Could apple do this?

macmax

macrumors regular
Original poster
Sep 5, 2002
209
0
caribbean
What if instead of giving us a mac with a g5 they give us a mac with multiprocessors,let's say 3 or four g3's or g4's.

with the g3's the cost would come down to a minimun and still the machine would be really ,really fast, probably more than with a beefed up g5.

Would someone explain to me why the bus is still thos slow, does this affect the overall speed machine , and how does it do it>?

Thanks
 

BenderBot1138

macrumors 6502
Oct 28, 2002
439
0
SHHHHHHH!!!!!!!

I'm still trying to buy up the world's ebay supply of G3 machines to make the worlds first 1000 processor cluster.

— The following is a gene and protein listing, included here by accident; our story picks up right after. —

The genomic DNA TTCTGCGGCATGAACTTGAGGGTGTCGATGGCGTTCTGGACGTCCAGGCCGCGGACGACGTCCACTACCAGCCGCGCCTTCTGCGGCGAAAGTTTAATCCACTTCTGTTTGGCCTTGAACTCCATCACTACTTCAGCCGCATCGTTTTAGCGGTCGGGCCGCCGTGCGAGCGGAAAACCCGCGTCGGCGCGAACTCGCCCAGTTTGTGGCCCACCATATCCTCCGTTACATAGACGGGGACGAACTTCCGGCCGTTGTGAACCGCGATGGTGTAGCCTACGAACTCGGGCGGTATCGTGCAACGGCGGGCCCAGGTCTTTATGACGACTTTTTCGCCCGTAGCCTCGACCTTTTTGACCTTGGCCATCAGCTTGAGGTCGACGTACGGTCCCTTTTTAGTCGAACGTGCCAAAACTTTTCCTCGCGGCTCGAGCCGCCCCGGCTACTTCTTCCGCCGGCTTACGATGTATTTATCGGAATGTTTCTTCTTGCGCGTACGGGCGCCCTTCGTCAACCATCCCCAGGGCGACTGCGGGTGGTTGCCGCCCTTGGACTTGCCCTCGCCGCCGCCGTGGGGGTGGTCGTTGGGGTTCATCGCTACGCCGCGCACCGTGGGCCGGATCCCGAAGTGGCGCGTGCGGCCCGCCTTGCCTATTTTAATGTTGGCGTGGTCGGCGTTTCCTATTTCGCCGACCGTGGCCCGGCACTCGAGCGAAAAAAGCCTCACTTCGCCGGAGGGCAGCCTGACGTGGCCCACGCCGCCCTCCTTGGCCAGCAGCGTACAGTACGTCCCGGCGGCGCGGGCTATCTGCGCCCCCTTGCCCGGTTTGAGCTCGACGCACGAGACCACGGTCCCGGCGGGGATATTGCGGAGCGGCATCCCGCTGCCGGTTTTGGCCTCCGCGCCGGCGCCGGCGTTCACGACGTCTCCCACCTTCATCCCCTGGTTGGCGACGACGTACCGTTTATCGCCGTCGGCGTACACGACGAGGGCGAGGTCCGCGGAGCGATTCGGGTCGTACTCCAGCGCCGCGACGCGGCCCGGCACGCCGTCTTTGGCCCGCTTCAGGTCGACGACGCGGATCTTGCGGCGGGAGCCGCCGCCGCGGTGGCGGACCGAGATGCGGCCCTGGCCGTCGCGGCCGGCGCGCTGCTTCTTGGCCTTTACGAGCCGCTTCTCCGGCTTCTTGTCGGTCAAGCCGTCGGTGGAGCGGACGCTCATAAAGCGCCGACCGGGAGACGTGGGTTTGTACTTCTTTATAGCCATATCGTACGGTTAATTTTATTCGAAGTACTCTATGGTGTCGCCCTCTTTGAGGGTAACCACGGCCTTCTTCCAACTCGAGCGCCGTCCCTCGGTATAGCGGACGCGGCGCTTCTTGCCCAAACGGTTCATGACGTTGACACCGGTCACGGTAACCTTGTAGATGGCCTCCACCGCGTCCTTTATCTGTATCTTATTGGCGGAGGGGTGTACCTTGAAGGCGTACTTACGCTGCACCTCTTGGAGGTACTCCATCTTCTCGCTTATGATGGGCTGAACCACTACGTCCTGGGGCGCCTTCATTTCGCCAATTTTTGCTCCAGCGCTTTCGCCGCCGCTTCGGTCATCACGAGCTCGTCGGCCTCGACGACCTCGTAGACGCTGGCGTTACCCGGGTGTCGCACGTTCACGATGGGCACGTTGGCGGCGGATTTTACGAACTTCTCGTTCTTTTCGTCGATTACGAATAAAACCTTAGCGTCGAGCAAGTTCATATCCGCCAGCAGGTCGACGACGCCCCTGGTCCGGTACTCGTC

;)
 
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LethalWolfe

macrumors G3
Jan 11, 2002
9,368
119
Los Angeles
1. The problem w/multiproccessors is that not very many programs support them. So, while a few proggies w/multiproc support would be very fast, the other 99% of software would be slow as hell. Not to mention more procs means more heat, and more space has to be made for them.

2. Why is the FSB still so slow? Who knows.

2a. Does it effect the overall speed of the machine? Yes.

3a. How? In short, the FSB is the channel of communication between the proc and the RAM, so the faster the FSB, the faster the data gets transfered, and the faster things will get done.


Lethal
 
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firewire2001

macrumors 6502a
Apr 2, 2002
718
0
Hong Kong
Originally posted by LethalWolfe
1. The problem w/multiproccessors is that not very many programs support them. So, while a few proggies w/multiproc support would be very fast, the other 99% of software would be slow as hell. Not to mention more procs means more heat, and more space has to be made for them.
hrm. not neccassarily so.